USACE v. Hawkes… And Happy Summer!

Happy Summer!

US Supreme Court Rules for Property Owners in Unanimous Decision

It’s a good day to post because the US Supreme Court handed down its widely anticipated decision in USACE v. Hawkes. 

This is part of constellation of cases involving the EPA’s understanding of how it will interpret and implement regulations concerning “the waters of the US”. In this particular case, the issue of “jurisdictional determination” concerning whether or not an owner has “waters of the US” present on their property. While this is an issue that is complex in part because it’s sometimes difficult to know whether or not such waters are present, in the facts of the case the US Army Corps of Engineers had defined “waters of the US” to include “all wetlands that that “use, degradation or destruction of which could affect interstate or foreign commerce” (33 CFR Section 328.8(a)(3)). The Corps would make a “jurisdictional determination” (binding for five years) to specify whether the waters on a property were “waters of the US”. There are two types of jurisdictional determinations (JDs): one is “preliminary”, and the other is “approved”. The “preliminary” JD lets the property owner know that there may be “waters of the US” on their property. However, the “approved” JD states that such waters do in fact exist, and impacts permitting process for land use.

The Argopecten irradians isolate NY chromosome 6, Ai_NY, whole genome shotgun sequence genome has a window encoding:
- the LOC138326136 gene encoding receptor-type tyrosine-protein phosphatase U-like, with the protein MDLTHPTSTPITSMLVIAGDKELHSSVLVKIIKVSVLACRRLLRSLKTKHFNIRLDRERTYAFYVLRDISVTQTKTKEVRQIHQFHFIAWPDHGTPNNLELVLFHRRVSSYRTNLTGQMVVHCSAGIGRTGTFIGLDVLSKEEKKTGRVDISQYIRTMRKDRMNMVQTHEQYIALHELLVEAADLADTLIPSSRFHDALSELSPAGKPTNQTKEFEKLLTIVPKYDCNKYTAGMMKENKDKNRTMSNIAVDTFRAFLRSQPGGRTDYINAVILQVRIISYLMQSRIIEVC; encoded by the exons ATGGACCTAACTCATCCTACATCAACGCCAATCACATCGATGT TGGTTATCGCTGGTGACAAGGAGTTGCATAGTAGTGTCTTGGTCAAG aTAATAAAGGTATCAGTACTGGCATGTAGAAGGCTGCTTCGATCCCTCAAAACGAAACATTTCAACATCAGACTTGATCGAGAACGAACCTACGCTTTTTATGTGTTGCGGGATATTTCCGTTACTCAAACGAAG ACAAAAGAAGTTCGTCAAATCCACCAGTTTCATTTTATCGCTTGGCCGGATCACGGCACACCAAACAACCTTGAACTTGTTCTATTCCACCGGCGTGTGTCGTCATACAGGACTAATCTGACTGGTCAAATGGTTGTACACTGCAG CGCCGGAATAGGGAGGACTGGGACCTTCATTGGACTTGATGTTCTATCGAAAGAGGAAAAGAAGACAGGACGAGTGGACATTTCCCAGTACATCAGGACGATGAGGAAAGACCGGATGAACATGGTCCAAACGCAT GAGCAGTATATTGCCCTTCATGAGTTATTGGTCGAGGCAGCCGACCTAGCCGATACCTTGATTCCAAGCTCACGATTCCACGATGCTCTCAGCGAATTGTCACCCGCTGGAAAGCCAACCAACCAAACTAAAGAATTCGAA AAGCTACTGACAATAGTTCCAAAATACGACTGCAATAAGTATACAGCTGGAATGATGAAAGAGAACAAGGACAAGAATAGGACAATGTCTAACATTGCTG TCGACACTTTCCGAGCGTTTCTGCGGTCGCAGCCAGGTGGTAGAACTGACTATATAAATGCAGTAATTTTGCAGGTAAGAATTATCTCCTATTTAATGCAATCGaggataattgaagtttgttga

The question posed in Hawkes is whether the “approved jurisdictional determination” is a “final decision”. The Government argued that the “approved” JD was not “final” because it could be revised. However, the Court found that it was final because it had legal effects; and that as such, it could be appealed as a “final agency action”. This potentially will save property owners a great deal of time in a permitting process and provide with an opportunity to receive scrutiny on a decision that could have very important long term consequences for their use of the land.